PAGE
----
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    Rhizobium sp. IRBG74 is a nitrogen-fixing symbiont of Sesbania cannabina and a growth-promoting endophyte of rice, thus making it a good model to compare rhizobial interactions with legumes and cereals. In this report, we show that Rhizobium sp. IRBG74 forms biofilms on the roots of S. cannabina and rice. A mutant defective in biofilm formation was identified by screening a transposon mutant library. The transposon insertion was in thiQ, part of the thiBPQ operon that encodes the components of a thiamine/thiamine pyrophosphate ABC transporter. Complementation with thiBPQ partially restored biofilm formation. Addition of thiamine in growth media led to repression of thiC expression in the wild-type strain but not in the thiQ mutant. These results suggest that thiBPQ is involved in thiamine/TPP transport in Rhizobium sp. IRBG74. Using a GUS reporter, we show that the expression of thiC is significantly higher in biofilm as compared to cells in planktonic growth. Based on these results, we propose that Rhizobium sp. IRBG74 is thiamine-limited and requires thiamine transport for efficient biofilm formation and plant colonization. Thiamine synthesis in aerobic bacteria such as Rhizobium requires O2 and thus could be inhibited in the microaerobic/anaerobic conditions in biofilms. © The Author(s) 2023. Published by Oxford University Press on behalf of FEMS.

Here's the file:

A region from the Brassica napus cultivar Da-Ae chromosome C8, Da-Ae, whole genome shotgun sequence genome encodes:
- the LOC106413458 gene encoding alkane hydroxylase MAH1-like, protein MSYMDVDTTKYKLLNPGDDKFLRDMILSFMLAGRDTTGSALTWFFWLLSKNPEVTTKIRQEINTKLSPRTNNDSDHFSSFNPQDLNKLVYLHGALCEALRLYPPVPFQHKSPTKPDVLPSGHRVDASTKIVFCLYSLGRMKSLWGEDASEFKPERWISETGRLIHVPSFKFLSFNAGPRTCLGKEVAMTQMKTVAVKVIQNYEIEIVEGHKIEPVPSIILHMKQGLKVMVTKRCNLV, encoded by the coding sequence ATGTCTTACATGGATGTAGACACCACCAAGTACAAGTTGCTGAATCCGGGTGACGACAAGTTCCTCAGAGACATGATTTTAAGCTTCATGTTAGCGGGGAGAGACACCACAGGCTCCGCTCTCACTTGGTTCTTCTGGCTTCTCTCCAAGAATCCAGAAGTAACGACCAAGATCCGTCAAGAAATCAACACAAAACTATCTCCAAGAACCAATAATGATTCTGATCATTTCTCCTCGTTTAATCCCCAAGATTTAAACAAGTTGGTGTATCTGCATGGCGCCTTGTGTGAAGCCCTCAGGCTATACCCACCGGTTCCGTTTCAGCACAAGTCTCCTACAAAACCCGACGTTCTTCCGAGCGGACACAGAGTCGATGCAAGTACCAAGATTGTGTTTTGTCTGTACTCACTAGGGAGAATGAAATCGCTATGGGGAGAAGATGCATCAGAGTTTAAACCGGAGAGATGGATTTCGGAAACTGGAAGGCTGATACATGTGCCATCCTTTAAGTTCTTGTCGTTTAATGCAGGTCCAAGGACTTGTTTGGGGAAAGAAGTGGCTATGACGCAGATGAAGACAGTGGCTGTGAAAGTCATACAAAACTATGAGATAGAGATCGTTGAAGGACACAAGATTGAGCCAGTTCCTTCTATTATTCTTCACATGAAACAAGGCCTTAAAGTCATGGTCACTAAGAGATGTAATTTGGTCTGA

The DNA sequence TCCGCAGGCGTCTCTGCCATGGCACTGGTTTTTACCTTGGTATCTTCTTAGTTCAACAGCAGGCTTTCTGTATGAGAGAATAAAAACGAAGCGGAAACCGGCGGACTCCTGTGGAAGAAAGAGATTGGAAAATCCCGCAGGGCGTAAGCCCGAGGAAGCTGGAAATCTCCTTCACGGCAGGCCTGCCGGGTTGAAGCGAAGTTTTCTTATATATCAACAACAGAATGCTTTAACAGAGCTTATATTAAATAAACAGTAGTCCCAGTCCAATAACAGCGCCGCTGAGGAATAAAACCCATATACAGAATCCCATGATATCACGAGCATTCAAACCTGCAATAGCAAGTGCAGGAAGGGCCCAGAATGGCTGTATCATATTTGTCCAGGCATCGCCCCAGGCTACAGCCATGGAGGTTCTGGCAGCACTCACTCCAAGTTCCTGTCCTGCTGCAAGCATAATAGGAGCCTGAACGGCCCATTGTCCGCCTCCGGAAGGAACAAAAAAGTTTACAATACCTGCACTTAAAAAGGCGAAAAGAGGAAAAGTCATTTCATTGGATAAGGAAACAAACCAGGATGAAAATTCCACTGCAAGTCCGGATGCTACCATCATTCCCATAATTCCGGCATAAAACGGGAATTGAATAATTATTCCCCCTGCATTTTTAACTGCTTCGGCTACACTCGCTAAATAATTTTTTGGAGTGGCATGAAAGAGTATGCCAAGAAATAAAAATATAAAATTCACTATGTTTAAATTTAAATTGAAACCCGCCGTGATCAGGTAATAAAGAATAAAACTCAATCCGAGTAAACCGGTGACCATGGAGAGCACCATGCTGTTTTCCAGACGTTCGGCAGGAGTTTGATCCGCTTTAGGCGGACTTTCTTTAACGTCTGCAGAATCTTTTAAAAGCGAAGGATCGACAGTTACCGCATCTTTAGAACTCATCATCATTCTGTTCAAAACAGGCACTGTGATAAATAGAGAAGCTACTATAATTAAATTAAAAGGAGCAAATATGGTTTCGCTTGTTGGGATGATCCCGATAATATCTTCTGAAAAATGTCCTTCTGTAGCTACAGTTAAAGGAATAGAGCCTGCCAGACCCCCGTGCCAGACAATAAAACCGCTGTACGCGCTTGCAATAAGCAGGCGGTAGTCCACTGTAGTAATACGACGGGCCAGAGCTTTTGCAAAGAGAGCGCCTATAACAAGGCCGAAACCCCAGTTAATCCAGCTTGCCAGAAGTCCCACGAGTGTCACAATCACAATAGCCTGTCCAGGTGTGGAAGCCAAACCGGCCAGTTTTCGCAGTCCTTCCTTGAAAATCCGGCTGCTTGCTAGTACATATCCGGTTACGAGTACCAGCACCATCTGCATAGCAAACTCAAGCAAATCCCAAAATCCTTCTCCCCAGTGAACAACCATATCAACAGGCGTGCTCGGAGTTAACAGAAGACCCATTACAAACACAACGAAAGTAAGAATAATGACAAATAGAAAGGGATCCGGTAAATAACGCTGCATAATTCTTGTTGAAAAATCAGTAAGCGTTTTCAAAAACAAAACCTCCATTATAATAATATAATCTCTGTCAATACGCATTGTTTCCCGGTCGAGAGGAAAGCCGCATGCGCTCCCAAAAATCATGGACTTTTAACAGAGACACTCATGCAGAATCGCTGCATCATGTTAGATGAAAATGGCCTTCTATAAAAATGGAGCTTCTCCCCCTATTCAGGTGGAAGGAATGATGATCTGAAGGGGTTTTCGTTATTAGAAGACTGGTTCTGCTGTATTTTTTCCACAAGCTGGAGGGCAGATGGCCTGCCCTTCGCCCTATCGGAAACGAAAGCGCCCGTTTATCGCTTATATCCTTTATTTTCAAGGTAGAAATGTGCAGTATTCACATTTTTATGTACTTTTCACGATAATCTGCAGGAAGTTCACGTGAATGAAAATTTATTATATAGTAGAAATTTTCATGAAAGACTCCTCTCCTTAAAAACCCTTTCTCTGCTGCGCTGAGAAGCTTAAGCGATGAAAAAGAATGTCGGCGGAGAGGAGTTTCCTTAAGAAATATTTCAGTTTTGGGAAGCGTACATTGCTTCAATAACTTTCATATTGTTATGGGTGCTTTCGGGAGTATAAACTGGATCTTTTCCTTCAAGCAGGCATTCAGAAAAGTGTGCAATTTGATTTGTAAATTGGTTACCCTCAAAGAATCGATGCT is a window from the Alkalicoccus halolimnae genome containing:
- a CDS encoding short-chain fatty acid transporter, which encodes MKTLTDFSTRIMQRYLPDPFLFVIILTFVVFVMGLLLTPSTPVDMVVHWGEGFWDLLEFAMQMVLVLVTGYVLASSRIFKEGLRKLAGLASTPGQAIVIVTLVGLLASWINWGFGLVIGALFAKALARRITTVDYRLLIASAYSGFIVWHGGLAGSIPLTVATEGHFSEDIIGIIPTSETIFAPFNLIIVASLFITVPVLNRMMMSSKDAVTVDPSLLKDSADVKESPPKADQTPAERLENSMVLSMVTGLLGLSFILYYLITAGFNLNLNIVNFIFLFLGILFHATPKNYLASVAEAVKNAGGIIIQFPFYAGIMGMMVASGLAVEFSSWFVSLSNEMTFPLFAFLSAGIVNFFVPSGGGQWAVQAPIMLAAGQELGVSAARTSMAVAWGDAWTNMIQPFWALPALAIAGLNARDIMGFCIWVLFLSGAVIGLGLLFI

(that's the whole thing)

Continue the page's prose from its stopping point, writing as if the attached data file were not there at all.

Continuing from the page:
Laura M Ketelboeter, Shubhajit Mitra, Prasad Gyaneshwar. A thiamine transporter is required for biofilm formation by Rhizobium sp. IRBG74. FEMS microbiology letters. 2023 Jan 17;370

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    PMID: 37253601

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